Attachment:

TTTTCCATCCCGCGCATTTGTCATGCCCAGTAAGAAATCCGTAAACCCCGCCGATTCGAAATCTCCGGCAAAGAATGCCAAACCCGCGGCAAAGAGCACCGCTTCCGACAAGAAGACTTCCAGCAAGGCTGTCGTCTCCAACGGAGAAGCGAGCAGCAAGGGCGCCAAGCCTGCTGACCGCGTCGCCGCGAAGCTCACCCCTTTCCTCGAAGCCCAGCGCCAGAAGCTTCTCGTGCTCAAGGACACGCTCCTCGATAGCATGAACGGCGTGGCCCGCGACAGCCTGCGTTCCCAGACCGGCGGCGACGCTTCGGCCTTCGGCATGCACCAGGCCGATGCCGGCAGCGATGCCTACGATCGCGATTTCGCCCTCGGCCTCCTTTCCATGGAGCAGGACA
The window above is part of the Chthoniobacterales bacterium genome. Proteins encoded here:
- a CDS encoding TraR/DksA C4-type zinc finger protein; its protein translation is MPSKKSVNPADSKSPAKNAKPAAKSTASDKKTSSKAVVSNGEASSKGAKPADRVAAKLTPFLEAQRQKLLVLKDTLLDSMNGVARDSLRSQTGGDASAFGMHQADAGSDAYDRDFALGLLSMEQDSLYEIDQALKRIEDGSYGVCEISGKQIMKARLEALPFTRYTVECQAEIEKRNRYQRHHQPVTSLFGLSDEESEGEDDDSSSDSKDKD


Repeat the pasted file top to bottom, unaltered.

TTTTCCATCCCGCGCATTTGTCATGCCCAGTAAGAAATCCGTAAACCCCGCCGATTCGAAATCTCCGGCAAAGAATGCCAAACCCGCGGCAAAGAGCACCGCTTCCGACAAGAAGACTTCCAGCAAGGCTGTCGTCTCCAACGGAGAAGCGAGCAGCAAGGGCGCCAAGCCTGCTGACCGCGTCGCCGCGAAGCTCACCCCTTTCCTCGAAGCCCAGCGCCAGAAGCTTCTCGTGCTCAAGGACACGCTCCTCGATAGCATGAACGGCGTGGCCCGCGACAGCCTGCGTTCCCAGACCGGCGGCGACGCTTCGGCCTTCGGCATGCACCAGGCCGATGCCGGCAGCGATGCCTACGATCGCGATTTCGCCCTCGGCCTCCTTTCCATGGAGCAGGACA
The window above is part of the Chthoniobacterales bacterium genome. Proteins encoded here:
- a CDS encoding TraR/DksA C4-type zinc finger protein; its protein translation is MPSKKSVNPADSKSPAKNAKPAAKSTASDKKTSSKAVVSNGEASSKGAKPADRVAAKLTPFLEAQRQKLLVLKDTLLDSMNGVARDSLRSQTGGDASAFGMHQADAGSDAYDRDFALGLLSMEQDSLYEIDQALKRIEDGSYGVCEISGKQIMKARLEALPFTRYTVECQAEIEKRNRYQRHHQPVTSLFGLSDEESEGEDDDSSSDSKDKD